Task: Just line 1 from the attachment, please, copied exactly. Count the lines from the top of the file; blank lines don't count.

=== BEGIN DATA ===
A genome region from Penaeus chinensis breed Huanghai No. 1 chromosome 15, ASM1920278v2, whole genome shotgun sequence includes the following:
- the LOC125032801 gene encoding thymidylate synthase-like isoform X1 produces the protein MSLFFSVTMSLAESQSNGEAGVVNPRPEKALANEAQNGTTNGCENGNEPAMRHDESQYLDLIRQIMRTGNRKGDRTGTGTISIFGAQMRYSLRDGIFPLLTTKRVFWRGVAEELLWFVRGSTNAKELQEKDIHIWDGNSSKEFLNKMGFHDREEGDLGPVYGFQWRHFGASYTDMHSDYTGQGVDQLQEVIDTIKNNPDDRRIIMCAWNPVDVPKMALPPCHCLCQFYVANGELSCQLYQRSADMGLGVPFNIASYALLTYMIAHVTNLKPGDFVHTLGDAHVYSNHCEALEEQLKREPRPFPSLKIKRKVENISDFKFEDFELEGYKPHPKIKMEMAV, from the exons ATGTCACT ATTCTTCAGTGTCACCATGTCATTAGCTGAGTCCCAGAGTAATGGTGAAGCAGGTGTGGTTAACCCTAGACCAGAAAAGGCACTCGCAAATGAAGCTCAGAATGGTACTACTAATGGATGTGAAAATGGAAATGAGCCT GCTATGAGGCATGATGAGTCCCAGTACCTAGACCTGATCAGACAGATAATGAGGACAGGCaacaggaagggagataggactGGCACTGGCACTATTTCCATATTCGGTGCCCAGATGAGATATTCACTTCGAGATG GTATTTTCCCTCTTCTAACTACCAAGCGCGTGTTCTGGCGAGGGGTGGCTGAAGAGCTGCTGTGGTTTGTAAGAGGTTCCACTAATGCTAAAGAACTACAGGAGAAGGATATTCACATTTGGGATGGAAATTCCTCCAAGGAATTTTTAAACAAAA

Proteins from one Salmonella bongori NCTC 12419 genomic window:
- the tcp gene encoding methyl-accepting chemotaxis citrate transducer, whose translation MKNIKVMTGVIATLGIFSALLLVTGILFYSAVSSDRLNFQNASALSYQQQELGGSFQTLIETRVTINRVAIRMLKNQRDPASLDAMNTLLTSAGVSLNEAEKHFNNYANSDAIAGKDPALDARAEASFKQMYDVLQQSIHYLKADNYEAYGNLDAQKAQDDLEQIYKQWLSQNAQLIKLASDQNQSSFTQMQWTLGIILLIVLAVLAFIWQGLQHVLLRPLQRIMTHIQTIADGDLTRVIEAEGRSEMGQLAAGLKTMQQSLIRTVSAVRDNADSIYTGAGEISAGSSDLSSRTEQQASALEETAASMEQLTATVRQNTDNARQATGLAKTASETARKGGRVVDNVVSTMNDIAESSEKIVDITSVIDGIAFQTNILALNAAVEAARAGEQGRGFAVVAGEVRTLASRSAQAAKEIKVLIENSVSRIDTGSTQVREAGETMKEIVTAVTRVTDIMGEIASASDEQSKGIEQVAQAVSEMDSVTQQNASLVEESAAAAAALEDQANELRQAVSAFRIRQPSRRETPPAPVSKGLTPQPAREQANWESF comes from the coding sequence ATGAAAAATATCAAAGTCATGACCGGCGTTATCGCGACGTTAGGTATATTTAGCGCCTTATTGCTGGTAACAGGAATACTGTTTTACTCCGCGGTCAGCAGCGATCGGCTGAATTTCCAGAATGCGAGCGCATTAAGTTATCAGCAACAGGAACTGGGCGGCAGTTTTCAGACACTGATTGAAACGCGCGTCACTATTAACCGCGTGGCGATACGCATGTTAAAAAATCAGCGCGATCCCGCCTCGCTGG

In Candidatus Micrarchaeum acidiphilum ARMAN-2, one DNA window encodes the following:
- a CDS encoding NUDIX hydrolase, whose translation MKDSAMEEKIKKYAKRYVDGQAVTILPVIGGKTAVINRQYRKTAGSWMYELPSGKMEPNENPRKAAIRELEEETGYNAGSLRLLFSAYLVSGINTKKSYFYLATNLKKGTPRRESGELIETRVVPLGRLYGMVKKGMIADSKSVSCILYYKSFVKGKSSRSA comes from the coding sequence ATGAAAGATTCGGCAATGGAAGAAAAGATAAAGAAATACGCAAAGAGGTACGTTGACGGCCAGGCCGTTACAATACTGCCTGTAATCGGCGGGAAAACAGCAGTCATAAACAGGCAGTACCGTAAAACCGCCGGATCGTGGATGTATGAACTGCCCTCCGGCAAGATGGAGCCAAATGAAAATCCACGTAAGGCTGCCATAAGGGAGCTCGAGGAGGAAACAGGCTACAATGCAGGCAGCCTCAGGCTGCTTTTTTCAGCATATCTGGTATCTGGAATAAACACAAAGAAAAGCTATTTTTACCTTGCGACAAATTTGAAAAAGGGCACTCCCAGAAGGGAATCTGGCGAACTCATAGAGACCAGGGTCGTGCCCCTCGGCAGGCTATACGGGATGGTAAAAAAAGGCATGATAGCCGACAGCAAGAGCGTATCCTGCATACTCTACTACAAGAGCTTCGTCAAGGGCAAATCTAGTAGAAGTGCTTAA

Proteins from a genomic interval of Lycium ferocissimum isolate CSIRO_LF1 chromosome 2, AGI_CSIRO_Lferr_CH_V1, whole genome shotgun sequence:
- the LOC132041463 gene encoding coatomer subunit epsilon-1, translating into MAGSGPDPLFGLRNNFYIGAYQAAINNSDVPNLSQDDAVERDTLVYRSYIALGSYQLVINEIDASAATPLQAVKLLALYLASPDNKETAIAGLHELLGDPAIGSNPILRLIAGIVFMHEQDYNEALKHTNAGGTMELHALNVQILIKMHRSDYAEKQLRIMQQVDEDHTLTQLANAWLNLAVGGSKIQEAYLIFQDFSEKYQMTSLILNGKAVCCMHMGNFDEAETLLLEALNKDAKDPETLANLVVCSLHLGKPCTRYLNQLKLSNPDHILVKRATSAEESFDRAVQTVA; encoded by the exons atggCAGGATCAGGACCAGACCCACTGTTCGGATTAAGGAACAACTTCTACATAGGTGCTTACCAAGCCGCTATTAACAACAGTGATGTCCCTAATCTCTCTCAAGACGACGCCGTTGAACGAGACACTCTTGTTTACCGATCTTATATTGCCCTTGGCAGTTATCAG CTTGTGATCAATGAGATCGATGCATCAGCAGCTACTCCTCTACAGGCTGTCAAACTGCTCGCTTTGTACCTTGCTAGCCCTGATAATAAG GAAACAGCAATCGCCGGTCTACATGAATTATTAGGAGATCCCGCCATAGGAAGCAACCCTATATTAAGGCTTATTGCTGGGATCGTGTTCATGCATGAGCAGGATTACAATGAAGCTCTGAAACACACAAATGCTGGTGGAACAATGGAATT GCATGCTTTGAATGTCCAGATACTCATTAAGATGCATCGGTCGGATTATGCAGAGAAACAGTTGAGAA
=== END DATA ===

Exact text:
A genome region from Penaeus chinensis breed Huanghai No. 1 chromosome 15, ASM1920278v2, whole genome shotgun sequence includes the following: